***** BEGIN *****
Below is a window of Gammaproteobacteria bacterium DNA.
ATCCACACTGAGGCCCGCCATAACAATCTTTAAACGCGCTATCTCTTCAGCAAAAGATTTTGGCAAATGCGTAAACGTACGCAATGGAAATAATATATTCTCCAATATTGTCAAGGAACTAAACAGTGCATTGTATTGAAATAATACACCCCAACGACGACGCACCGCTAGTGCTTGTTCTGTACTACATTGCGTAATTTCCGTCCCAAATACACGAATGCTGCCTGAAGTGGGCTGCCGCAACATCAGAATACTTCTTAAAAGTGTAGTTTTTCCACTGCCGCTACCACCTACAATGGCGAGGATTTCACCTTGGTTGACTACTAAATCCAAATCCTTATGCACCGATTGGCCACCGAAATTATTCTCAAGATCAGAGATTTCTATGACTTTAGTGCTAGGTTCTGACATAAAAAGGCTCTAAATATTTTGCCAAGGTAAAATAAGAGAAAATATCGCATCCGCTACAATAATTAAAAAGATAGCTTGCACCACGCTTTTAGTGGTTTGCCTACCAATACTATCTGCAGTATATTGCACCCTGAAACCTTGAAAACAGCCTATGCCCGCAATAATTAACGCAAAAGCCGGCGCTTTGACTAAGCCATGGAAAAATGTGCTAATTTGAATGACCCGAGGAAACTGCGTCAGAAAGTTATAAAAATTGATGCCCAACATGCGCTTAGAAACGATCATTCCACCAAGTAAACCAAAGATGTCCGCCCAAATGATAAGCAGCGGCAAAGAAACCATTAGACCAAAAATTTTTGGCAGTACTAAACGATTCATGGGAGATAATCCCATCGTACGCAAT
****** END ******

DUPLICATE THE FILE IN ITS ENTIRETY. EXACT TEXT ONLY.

Below is a window of Gammaproteobacteria bacterium DNA.
ATCCACACTGAGGCCCGCCATAACAATCTTTAAACGCGCTATCTCTTCAGCAAAAGATTTTGGCAAATGCGTAAACGTACGCAATGGAAATAATATATTCTCCAATATTGTCAAGGAACTAAACAGTGCATTGTATTGAAATAATACACCCCAACGACGACGCACCGCTAGTGCTTGTTCTGTACTACATTGCGTAATTTCCGTCCCAAATACACGAATGCTGCCTGAAGTGGGCTGCCGCAACATCAGAATACTTCTTAAAAGTGTAGTTTTTCCACTGCCGCTACCACCTACAATGGCGAGGATTTCACCTTGGTTGACTACTAAATCCAAATCCTTATGCACCGATTGGCCACCGAAATTATTCTCAAGATCAGAGATTTCTATGACTTTAGTGCTAGGTTCTGACATAAAAAGGCTCTAAATATTTTGCCAAGGTAAAATAAGAGAAAATATCGCATCCGCTACAATAATTAAAAAGATAGCTTGCACCACGCTTTTAGTGGTTTGCCTACCAATACTATCTGCAGTATATTGCACCCTGAAACCTTGAAAACAGCCTATGCCCGCAATAATTAACGCAAAAGCCGGCGCTTTGACTAAGCCATGGAAAAATGTGCTAATTTGAATGACCCGAGGAAACTGCGTCAGAAAGTTATAAAAATTGATGCCCAACATGCGCTTAGAAACGATCATTCCACCAAGTAAACCAAAGATGTCCGCCCAAATGATAAGCAGCGGCAAAGAAACCATTAGACCAAAAATTTTTGGCAGTACTAAACGATTCATGGGAGATAATCCCATCGTACGCAAT